Five years ago, when results from the TALIS 2013 survey were released, there was one thing that particularly caught the attention of education policymakers, unions and school leaders – teacher workload. This study revealed how lower-secondary teachers in England had one of the longest working weeks anywhere across the world.
This subsequently led to a huge policy effort by the Department for Education to reduce teachers’ workloads. Amongst other things, this included setting up numerous workload review groups, reducing the data burden being placed upon schools and publishing advice and guidance to school leaders about how teachers’ workloads could be reduced.
Today, results from the latest wave of the TALIS survey (conducted in 2018) has been released. This provides the first real opportunity, using genuinely comparable data, to consider whether the workload of teachers in this country has reduced over the five years since the TALIS 2013 report.
The answer, in short, is no.
Four key workload findings from TALIS 2018
First, there is no evidence that the average length of the working week of lower-secondary teachers has declined. For full-time, lower-secondary teachers the workload picture has remained broadly stable, with the average working week standing at 48 hours in 2013 and 49 hours in 2018.
Second, teachers in England continue to have a much longer working week than teachers in most other countries. Results from TALIS 2018 has illustrated, for the first time, that this holds true for both primary and lower-secondary staff (the TALIS 2013 survey in England focused upon lower-secondary teachers only). For instance, as Figure 1 illustrates, only in Japan do primary teachers work more hours per week.
Our national report also documents how average hours for lower-secondary teachers in England continue to be well above the OECD average (49 versus 41 hours per week).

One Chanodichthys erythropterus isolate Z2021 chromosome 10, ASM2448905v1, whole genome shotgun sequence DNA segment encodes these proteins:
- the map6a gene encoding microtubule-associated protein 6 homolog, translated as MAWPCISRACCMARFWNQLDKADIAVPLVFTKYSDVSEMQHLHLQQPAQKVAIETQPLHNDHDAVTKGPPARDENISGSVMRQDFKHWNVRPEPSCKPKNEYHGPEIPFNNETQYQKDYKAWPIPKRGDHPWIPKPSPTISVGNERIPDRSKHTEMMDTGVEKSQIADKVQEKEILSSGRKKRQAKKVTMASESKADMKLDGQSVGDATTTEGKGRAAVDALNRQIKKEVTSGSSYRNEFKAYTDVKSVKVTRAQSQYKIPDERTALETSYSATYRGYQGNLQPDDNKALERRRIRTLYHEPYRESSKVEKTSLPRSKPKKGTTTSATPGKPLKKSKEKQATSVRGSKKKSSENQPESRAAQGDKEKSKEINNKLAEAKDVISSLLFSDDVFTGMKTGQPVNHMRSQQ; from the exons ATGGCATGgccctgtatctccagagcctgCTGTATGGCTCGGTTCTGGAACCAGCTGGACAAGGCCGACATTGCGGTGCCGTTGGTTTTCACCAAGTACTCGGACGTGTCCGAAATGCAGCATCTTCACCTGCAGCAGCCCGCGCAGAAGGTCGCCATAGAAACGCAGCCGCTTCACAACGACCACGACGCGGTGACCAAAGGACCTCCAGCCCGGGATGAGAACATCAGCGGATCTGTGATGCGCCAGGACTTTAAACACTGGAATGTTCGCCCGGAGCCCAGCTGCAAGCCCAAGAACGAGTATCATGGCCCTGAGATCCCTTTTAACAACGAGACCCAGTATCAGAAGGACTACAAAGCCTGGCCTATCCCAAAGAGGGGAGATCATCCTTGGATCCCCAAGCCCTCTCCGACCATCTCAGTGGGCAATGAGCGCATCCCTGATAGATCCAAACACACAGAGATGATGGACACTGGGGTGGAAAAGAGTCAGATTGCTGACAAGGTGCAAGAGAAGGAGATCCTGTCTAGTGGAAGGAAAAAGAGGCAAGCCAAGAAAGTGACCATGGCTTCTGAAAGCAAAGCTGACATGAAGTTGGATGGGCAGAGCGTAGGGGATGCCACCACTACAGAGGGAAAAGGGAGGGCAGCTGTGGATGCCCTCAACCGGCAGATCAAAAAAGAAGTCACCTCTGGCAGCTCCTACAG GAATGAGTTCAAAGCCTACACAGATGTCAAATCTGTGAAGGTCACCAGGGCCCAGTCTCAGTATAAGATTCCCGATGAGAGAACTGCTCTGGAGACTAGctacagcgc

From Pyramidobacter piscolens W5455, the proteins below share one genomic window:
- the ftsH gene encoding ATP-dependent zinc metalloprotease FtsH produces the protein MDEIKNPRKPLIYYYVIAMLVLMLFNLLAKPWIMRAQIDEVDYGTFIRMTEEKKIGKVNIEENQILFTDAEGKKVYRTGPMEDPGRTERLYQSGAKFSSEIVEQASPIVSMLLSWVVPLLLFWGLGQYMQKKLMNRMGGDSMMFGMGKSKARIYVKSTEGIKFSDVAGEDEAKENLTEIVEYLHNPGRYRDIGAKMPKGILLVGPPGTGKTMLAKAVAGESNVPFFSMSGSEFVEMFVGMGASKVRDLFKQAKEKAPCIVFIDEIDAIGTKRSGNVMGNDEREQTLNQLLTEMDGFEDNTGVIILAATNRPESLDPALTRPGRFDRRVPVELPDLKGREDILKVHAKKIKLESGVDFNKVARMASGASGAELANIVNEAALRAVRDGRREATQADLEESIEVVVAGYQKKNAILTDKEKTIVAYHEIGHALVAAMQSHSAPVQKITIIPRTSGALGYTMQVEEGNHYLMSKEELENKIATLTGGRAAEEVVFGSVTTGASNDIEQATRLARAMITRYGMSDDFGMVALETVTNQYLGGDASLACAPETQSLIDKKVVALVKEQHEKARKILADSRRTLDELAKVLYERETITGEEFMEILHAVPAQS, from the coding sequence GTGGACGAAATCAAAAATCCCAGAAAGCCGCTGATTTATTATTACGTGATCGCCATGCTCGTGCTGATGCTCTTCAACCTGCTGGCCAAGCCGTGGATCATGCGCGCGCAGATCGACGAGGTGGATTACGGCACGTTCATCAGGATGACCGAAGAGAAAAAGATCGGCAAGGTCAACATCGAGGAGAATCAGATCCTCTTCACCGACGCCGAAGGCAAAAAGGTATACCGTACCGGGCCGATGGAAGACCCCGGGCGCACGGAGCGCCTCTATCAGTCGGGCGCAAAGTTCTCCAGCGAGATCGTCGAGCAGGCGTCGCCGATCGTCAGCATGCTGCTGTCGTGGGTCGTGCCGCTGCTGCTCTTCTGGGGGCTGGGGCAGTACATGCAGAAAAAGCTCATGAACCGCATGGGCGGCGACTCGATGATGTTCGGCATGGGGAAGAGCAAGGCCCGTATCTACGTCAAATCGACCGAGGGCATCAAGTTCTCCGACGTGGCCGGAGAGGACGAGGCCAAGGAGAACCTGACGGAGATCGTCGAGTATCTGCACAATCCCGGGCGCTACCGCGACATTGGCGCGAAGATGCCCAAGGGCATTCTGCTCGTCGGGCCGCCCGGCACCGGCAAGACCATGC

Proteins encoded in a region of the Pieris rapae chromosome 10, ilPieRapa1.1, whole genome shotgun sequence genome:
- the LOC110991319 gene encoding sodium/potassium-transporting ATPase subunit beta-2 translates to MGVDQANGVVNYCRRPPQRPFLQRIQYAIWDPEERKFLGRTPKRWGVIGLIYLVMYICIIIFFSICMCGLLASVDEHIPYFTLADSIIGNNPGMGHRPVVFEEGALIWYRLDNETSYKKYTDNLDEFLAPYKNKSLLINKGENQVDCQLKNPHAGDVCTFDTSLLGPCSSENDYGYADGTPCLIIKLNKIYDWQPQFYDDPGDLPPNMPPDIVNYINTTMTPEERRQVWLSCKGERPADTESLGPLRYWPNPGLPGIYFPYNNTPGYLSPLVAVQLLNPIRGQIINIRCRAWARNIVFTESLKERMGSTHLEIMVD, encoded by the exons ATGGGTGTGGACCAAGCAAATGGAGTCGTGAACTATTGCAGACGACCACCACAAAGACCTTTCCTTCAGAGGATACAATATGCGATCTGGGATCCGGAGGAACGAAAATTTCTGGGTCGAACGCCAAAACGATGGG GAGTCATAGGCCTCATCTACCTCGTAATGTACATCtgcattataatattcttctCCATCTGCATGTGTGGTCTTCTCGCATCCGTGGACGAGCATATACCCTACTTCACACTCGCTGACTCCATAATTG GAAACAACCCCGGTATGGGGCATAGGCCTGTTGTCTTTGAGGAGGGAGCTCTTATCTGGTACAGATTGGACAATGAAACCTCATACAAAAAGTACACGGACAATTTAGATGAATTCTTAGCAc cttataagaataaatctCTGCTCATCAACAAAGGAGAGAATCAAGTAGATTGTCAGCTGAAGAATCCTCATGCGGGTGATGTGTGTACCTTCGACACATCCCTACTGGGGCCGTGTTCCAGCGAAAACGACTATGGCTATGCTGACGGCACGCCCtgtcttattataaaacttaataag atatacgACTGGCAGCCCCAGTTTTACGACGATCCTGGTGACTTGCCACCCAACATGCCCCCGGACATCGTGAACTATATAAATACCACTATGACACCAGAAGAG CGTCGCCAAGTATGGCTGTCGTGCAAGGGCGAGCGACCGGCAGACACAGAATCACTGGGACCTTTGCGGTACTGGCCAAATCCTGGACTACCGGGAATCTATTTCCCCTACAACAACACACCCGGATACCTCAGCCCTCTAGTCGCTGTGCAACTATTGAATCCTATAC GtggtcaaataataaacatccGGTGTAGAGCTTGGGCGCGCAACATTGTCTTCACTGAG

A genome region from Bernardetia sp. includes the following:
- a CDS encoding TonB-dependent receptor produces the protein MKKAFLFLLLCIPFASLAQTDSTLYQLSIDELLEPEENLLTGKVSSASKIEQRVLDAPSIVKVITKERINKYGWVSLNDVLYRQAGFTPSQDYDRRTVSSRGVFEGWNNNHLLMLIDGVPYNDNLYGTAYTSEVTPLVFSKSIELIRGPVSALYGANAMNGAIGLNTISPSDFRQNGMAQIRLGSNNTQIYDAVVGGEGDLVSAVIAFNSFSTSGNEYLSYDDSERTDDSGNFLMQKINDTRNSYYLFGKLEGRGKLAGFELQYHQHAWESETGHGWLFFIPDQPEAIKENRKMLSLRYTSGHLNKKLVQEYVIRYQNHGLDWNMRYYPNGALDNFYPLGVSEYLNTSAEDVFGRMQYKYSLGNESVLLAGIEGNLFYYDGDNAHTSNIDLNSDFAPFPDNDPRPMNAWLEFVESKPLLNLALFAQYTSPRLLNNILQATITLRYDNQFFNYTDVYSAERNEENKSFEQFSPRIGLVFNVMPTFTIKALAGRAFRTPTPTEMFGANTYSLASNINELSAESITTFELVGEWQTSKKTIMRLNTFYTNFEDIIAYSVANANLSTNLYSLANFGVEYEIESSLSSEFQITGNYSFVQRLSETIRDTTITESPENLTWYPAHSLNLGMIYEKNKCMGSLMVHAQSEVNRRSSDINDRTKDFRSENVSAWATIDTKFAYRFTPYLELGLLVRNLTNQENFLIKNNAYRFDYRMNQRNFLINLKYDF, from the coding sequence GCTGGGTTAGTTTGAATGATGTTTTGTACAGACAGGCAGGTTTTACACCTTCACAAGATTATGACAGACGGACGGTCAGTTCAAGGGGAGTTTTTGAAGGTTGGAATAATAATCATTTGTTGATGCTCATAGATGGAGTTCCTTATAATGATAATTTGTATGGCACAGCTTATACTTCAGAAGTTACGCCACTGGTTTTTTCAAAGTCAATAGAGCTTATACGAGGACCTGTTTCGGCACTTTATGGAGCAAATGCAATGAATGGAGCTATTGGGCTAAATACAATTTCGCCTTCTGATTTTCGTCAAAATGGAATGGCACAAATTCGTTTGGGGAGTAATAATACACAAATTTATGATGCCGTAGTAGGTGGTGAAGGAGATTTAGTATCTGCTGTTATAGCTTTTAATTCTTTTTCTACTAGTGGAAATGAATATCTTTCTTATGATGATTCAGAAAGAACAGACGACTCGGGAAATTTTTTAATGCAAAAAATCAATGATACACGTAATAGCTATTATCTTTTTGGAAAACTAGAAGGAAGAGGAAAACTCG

Third, this is not being driven by teachers in England doing more teaching than their peers in other countries. As Figure 2 reveals, England is actually below the OECD average for the number of hours that lower-secondary teachers spend upon teaching per week (20.5 in England versus an OECD average of 21.5 hours per week).
Rather, teachers in England spend a lot more time upon “non-teaching” tasks. This is particularly true for the amount of time our lower-secondary teachers spend upon marking (6.3 hours per week in England compared to an OECD average of 4.3 hours per week) and administration (4.0 hours in England versus an OECD average of 2.6 hours per week).
Finally, as presented by Table 1, this has led to slightly more lower-secondary teachers in England reporting their workload to be unmanageable. In 2013, around 51% felt that this was the case, increasing to 57% in 2018.
What does this mean for education policy?
Now I doubt this will be the last that we hear about teacher workload. It is clearly an ongoing problem, and one which clearly needs renewed effort to address.
Yet these results do raise the issue of whether much more radical thinking is needed. Many of the initiatives currently in place are only likely to make differences at the margins, tinkering at the edges of what has become a major workload issue.
In reality, much bolder structural reforms may be needed – some of which sit at the heart of our education system – if real progress is to be made in reducing teachers’ workloads.